Meow,Tick, Tock – The Golden Owl (Clockwork Calico Book 1) by Linda Axe. Book Review.

Click here to buy The Golden Owl (Clockwork Calico Book 1)

The characters in this novel were endearing and worth investing in emotionally. The clockwork calico cat has been modified by the inventor Lionel Cogg to have several super qualities. But her most compelling qualities are her loyalty and compassion. This is a little superhero everyone can love. She even comes with an adorable sidekick, a mouse she spared named Emmitt who risks his life several times in her service.

When her friend (cats don’t have owners), Lionel Cogg, is kidnapped by his arch enemy Jameson Morcroft, Cali and the mouse rescues him. This is where the story really takes off. Cali discovers a plot to steal the golden owl from the museum. However, the thieves are nasty, clockwork spiders with super qualities of their own and she must face them alone.

There are wonderful moments of suspense where the reader cannot put the book down until he or she knows the resolution. There are also lovely moments of friendship, without becoming saccharin.

Lana Axe creates a believable and interesting world. Kelly’s modifications and the clockwork inventions are explained in detail without becoming tedious. However, I was surprised to suddenly learn that in this steam punk culture, the bank’s alarm system was powered by electricity.

Axe is a polished writer, however it would be advantageous for her to avoid using so many clichés such as, “the clock released with an audible click, music to Cali’s ears.” As well, she tends to overuse sentences beginning with “as” or “ing,” which can be wearying to the reader.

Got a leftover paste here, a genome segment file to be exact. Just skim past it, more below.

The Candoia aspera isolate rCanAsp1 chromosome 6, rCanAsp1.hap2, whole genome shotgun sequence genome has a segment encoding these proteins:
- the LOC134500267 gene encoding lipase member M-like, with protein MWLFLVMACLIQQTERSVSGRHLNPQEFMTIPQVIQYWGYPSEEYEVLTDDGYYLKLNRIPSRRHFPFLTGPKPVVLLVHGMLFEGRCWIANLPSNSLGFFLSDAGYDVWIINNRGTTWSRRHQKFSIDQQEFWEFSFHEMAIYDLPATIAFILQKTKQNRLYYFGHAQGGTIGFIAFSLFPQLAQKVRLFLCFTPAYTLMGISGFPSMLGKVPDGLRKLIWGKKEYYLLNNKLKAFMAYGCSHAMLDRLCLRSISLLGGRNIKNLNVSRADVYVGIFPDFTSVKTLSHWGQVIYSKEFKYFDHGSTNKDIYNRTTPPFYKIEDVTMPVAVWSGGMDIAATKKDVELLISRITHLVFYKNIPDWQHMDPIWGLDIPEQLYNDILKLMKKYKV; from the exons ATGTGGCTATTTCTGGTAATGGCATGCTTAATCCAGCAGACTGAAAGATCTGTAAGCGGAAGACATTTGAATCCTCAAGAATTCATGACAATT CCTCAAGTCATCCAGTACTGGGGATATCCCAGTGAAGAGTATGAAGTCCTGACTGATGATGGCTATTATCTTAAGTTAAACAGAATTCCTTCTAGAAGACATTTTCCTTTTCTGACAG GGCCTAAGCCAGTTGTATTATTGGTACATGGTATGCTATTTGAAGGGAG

There are some very funny moments, especially with the mouse. Axe delivers with perfect timing.

I wish Axe had explained why Lionel surgically modified the cat. It is obvious in the story that both the cat and mouse are highly sentient beings able of interspecies communication. Although Kelly cannot speak to humans, I would be more comfortable if this intrusive procedure was consensual or as a result of repairs done to her damaged body from an accident or disease. Cali condemns Jameson Morcroft on suspicion that he would operate on other animals but gives no reason why she is affectionate and loyal to the inventor who risked an innovative and dangerous procedure on her. Maybe I missed this. But experimentation on animals makes me cringe.

However, there is much to recommend in this story. Middle grade readers and up will enjoy it.

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Bonnie Ferrante: Books For All Ages

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